Thursday, 22 May 2008
Day 7 (Belize - Guatamala)
Well shockingly the day started without a 6am alarm call. Today was the simple matter of popping over to Tikal for the night.
Our bags were collected from our room at 10 am and rather than suffer the bumpy road on the way out of Caa Creek we arranged for us to be able to Canadian canoe down the Mecal river for about 4 miles and be collected just after the main bridge at San Ignatio. Well the trip went well and it has to be one the best ways to leave a hotel, (my personal favorite was when I left Hotel Arts in Barcelona on F1 GP Sunday as the valet brought the Merc up and Adrian & i in shorts and t shirts swan though the that corporate guests of Ferrari and Williams to get into the car and drop the hood and drive off) Anyway, where was I, Canoe river - it is a wide river with jungle on both sides (often steep cliffs with trees hanging off the sides) With brids flying from the sides it was a very peaceful trip. It took about 1h 45 mins in about 90 odd degrees and some umpteen millions percent humidity. It was great fun although my legs got sunburned, we were collected from the concrete Jetty by our driver and we set off to Guatemala.
The border was as you would picture a chaotic Latin American border crossing, loads of people, vendors selling everything inc Coca Cola ldo, the worst part of the crossing was the fact that we had to get out of our air conditioned mini bus and get into the so so so hot air, it must have passed 100 in the sun, more stamps in my passport with is always good, and after a quick chat with the Belizian immigration official about the prospects of Man U v Chelsea (they are popular here as any where) we finally got though and got back int he van and headed into Guatemala. The roads were as bad as Belize and this particular road was made of Limestone and was very white and so when the truck drove across it, it caused dust everywhere and was hard to see in front of you which given the driving of local road users was a worry.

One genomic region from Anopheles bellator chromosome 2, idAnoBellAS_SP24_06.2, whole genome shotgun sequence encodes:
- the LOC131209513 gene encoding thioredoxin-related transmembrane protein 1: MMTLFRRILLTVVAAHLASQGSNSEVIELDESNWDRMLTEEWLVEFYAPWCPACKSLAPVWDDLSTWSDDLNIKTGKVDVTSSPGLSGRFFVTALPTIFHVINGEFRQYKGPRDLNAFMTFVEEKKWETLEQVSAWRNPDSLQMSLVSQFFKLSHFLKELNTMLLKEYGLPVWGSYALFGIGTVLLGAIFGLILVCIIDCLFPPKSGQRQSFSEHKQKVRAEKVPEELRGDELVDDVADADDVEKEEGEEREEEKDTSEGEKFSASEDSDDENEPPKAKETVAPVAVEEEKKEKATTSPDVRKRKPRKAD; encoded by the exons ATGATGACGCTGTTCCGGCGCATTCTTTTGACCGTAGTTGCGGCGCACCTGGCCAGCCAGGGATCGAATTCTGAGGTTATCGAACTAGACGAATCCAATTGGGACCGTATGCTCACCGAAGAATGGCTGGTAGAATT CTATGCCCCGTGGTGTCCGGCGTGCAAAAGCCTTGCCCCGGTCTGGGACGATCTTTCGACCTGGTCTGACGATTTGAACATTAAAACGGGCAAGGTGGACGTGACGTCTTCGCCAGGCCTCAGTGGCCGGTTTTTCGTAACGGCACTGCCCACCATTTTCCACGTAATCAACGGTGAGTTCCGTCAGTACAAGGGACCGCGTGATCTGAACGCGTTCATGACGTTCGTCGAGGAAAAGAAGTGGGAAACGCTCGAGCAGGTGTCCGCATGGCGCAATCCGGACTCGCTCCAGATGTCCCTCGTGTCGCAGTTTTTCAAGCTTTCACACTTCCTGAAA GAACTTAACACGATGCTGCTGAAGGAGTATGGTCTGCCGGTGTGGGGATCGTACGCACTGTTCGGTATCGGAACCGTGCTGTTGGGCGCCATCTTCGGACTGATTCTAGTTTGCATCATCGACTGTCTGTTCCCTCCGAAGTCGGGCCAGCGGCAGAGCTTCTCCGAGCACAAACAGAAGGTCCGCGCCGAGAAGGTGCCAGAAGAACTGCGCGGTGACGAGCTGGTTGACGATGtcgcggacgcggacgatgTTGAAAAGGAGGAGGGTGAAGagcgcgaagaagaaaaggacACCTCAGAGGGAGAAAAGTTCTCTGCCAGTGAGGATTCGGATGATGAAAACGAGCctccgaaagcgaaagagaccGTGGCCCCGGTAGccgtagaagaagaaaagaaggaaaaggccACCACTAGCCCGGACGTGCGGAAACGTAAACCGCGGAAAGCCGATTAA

We had lunch just outside the entrance to the Tikal reserve and a rather good Gallo beer (Guatemalan) much lighter than the Belecan Belizian beer more like Corona. We met our rather excitable but very knowledgeable guide here and he would take us though the Tikal Mayan ruins. The bus dropped us off about 4pm and we had about 2.5 hours touring the site before it went dark. Old buildings are impressive but after a while my brain cell blurs them together and whilst the temples were indeed impressive and the fact that these could have been built while western Europe was in the dark ages - amazing. We ended the tour on top of temple no 4 with the goal of seeing the sun set over the jungle, however there was so much smoke over the forest due to slash and burn farming there was not going to be any sunset worth having, and there was cloud building up as well. The fact that the temple was covered in scaffolding meant that we at least would not fall off it but the west side was not accessible as the rangers were wanting a bribe for us to see that side anyway.
We then wandered back though the jungle with he armed rangers flowing us for our protection and to make sure the park was clear for the night. As we walked back the lighting and thunder we could see in the distance caught up with us and we got very wet as we walked back in darkness. This was the first rain since Feb in that region. Fortunately we were staying in the hotel in the park so there was no travailing to do to get there.